Titel: Romantic Thoughts in Wordsworth’s “I wandered lonely as a cloud“
Autoren/Herausgeber: Victoria Tutschka
Ausgabe: 1., Auflage
Seminar paper from the year 2009 in the subject English Language and Literature Studies - Literature, grade: 1,0, University of Erfurt (Sprachwissenschaft), course: Romanticism, language: English, abstract: William Wordsworth is known as one of the most influential English Romantic Poet.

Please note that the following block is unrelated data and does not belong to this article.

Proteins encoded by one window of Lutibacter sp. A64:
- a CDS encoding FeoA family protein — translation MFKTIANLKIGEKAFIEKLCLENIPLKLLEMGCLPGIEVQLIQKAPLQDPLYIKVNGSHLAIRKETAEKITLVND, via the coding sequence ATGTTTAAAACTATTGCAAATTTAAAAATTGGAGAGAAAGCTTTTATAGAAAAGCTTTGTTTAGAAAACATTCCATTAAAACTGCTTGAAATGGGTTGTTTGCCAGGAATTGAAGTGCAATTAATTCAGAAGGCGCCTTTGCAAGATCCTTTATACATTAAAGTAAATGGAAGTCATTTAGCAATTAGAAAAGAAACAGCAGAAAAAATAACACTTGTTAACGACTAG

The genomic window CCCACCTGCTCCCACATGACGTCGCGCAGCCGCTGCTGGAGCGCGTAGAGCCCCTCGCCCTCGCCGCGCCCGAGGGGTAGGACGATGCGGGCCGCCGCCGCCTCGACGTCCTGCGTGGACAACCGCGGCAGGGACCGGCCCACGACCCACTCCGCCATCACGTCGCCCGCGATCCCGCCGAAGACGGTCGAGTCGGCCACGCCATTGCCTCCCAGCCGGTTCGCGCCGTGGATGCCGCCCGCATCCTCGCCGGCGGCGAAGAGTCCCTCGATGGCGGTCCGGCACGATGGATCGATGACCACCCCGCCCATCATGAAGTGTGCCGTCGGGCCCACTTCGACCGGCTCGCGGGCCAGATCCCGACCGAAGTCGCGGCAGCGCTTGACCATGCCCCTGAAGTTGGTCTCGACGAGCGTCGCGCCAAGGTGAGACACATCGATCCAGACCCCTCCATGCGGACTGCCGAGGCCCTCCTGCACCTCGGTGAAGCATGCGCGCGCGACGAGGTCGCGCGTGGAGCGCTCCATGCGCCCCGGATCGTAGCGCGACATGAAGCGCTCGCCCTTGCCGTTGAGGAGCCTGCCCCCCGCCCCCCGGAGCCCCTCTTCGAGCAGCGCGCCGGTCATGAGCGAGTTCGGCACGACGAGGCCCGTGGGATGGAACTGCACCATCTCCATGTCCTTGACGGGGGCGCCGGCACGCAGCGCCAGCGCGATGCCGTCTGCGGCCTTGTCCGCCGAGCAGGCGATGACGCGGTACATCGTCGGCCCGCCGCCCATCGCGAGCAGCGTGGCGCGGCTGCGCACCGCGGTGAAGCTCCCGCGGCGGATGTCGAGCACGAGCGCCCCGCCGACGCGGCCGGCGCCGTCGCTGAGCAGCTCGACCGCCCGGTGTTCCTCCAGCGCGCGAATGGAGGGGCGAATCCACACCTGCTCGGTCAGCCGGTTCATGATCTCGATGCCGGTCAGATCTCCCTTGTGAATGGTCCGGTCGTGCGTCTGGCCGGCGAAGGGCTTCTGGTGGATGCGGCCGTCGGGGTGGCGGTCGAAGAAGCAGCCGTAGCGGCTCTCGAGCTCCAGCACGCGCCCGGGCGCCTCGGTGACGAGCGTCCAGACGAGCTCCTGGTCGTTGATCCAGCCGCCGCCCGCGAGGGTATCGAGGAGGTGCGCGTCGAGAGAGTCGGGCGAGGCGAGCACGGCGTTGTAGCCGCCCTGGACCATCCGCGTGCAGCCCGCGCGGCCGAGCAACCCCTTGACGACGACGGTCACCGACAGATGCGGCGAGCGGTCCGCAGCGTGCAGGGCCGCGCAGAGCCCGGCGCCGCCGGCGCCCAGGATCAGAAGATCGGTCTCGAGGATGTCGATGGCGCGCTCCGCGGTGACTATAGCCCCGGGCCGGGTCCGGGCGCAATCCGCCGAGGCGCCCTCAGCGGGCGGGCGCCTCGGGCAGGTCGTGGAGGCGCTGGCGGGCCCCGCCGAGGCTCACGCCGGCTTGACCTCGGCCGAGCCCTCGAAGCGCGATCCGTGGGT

Born in the year 1770 in Cockermouth, a beautiful landscape of the English Lake District, his whole life and work was characterized by the love of nature. Yet in his early ages he and his beloved sister Dorothy were taught important poetry of Shakespeare and Milton by their rarely present father. William was treated harsh by his relatives, when he had to stay at his mother’s home in Penrith as a teenager, but as a result he found comfort, tranquility and happiness in exploring the beauty of the nature on his own. In the first years of the 1790s he visited France and was impressed by the revolutionary force of the Republican movement. During his stay he fell in love with Annett Vallon, a French woman and got a daughter with her. Due to the developing British-French war, he had to leave France soon and saw Anett and their daughter seldom again, but always stayed in contact with them. In 1793 Wordsworth wrote the first version of the so-called manifesto of English Romantic Criticism: the ‘Preface to Lyrical Ballads’ with “experimental“ poems. Together with his friend, the poet Samuel Taylor Coleridge, he produced the first of four editions of ‘Lyrical Ballads’ in the year 1798. In this central Romantic work, he defines poetry as " the spontaneous overflow of powerful feelings from emotions recollected in tranquility.".